The Schankegraecht to Nospelt Mainline helps provide a critical supply of drinking water to 80 percent of the population in Luxembourg. The pipeline, installed in 1966, is non-redundant. Leaks and failures directly impact the ability of national drinking water supplier Syndicat des Eaux du Barrage d’Esch-sur-Sûre (SEBES) to provide reliable water service to its end users.
The mainline experienced leaks in 2015 and 2020. SEBES considered replacing the pipeline due to its leak history and age. The most recent leak in 2020 had a high leak rate of 1,600 cubic m (423,000 gallons) per hour, enough to satisfy the daily water demands of more than 250,000 households in Europe. Leaks on metallic pipelines can signal trouble, as these pipes often leak before they break. However, a leak does not indicate that an entire pipeline is in bad condition.
SEBES takes a proactive approach to repairing its pipelines within regular operations to ensure service uptime and reliability. Before embarking on an expensive and disruptive replacement project, they considered several options to understand the condition of the 900-mm (35-in.) pipeline.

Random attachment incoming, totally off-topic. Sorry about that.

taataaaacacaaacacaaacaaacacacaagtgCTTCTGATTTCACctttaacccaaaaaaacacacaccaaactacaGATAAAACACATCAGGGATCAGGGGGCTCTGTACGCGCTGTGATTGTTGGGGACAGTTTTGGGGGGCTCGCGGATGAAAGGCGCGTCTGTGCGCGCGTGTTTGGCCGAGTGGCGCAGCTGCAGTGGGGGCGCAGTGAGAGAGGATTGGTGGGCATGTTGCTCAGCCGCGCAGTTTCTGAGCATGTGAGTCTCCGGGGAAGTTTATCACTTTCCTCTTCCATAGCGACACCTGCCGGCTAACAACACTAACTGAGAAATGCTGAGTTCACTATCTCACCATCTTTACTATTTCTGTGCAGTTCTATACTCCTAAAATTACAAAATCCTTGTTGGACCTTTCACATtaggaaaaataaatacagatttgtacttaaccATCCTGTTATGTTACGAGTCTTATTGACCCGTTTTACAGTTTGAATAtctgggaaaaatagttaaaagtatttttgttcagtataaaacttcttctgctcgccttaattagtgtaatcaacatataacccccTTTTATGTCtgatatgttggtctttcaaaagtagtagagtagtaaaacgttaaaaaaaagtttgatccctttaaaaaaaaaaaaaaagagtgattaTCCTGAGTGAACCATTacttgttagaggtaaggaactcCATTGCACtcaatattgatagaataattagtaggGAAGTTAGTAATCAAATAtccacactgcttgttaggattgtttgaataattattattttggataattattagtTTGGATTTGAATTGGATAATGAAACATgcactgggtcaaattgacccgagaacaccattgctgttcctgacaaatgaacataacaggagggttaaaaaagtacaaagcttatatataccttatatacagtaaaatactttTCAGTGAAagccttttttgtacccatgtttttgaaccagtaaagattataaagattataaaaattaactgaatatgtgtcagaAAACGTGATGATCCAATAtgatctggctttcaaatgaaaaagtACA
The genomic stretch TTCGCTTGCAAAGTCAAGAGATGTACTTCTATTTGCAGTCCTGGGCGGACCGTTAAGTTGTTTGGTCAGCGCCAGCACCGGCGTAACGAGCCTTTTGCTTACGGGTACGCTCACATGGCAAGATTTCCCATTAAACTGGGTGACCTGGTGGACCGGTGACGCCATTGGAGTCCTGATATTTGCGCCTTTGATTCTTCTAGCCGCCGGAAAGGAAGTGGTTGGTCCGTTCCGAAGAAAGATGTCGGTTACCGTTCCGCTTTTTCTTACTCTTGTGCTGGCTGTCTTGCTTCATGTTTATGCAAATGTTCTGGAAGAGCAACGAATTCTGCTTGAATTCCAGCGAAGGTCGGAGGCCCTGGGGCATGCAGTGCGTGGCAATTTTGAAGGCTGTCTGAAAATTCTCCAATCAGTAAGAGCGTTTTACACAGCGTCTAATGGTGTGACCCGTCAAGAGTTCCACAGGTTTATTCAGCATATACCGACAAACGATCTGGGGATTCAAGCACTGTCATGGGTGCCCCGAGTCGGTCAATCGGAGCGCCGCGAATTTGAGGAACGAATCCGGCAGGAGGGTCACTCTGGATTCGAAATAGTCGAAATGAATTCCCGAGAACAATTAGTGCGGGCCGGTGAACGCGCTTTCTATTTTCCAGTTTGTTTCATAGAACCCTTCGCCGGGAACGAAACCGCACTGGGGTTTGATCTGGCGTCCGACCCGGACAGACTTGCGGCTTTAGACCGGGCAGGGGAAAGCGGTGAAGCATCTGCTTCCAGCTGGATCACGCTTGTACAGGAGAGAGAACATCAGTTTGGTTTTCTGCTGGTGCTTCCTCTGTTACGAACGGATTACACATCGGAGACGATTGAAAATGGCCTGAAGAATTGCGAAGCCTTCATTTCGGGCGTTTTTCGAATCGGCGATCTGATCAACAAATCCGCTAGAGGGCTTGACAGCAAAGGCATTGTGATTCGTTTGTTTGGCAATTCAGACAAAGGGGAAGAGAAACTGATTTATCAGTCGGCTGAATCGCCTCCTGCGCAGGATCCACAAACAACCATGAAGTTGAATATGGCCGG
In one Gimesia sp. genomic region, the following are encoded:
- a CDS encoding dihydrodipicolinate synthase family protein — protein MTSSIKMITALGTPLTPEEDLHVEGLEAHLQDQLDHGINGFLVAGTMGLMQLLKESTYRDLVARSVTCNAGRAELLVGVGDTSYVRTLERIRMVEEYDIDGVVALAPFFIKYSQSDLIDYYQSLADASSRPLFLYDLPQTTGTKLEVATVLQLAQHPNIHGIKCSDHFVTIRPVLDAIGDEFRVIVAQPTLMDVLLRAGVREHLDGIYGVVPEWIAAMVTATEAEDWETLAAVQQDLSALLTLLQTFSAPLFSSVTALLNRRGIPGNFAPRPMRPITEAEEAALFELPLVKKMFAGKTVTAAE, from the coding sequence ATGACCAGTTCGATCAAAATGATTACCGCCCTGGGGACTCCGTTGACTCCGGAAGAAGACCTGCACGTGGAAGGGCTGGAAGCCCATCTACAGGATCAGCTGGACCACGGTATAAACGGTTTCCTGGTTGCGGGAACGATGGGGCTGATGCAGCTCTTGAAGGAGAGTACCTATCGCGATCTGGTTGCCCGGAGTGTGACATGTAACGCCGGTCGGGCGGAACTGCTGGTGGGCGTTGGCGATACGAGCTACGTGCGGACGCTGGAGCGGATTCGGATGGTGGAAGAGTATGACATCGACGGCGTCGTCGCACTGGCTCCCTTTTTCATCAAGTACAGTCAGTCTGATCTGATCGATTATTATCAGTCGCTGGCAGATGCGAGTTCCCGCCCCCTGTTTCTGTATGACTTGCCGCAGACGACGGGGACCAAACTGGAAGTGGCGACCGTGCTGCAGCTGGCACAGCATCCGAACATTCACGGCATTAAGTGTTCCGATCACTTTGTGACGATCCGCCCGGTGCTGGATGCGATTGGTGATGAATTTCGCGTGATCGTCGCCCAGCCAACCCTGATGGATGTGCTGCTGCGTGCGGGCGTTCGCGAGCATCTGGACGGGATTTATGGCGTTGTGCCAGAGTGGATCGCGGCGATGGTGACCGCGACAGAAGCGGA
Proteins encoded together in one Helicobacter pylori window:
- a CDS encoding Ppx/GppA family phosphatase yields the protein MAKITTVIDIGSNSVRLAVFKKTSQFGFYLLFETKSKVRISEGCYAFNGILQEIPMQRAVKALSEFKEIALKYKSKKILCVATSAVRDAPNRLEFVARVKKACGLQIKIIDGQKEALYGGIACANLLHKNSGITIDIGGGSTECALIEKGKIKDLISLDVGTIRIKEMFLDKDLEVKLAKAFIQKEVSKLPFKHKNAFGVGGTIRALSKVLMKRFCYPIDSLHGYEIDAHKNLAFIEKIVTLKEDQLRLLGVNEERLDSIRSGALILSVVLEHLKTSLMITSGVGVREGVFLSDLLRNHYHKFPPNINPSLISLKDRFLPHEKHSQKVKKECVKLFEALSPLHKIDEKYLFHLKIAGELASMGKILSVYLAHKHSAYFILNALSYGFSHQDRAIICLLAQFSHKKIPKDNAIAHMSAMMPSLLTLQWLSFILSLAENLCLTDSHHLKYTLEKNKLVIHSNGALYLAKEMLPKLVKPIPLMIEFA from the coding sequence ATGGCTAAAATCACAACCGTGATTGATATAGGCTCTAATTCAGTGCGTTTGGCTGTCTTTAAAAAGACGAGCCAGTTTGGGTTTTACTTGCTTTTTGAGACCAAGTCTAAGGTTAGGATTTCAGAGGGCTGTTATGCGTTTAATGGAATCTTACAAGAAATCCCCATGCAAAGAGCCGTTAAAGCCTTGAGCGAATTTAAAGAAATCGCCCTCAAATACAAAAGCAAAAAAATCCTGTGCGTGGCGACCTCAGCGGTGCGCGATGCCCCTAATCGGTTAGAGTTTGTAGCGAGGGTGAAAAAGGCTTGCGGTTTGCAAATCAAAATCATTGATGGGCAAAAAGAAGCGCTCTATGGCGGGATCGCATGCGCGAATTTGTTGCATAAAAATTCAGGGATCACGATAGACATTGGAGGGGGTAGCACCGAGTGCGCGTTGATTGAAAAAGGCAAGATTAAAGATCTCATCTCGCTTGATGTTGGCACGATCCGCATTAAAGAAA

In 2021, the utility decided to complete an inline assessment on 15.1 km (9.4 miles) of the ductile iron and steel mainline to understand its condition and determine if replacement was necessary.
Challenges with Metallic Pipeline Inspection
Even though utilities have been assessing pipeline condition for more than a decade, each poses a unique set of challenges. While the inspection of the Schankegraecht to Nospelt Mainline posed several typical challenges, it also featured challenges that conventional methods could not address.
First, water mains were not designed for inspection and many are non-redundant. For SEBES, shutting down the pipeline for a detailed inspection was not an option given its vital role in Luxembourg’s water supply. Additionally, water mains were built with features like valves and bends that make them difficult to inspect with inline tools. Many inspection technologies available today require shutdown, pipeline modifications, and disruptive civil work. While there are non-intrusive pipeline inspection options available, they do not offer the resolution SEBES required. Historically, identifying the condition of metallic pipelines at the pipe segment level has been difficult, even though metallic pipes are very common.
This mainline also posed a rarer challenge because it is comprised of multiple pipe materials. The desired inspection length included both ductile iron and steel sections.
Over time, corrosion is usually the biggest threat to steel and ductile iron water pipelines. Corrosion occurs when pipelines are exposed to stray electrical currents or corrosive substances in the soil or product flow. Any loss in wall thickness due to corrosion immediately affects the structural integrity of metallic pipelines. External loading and internal pressure can deform damaged pipe sections, leading to holes, cracks, and leaks.
Assessing Structural Integrity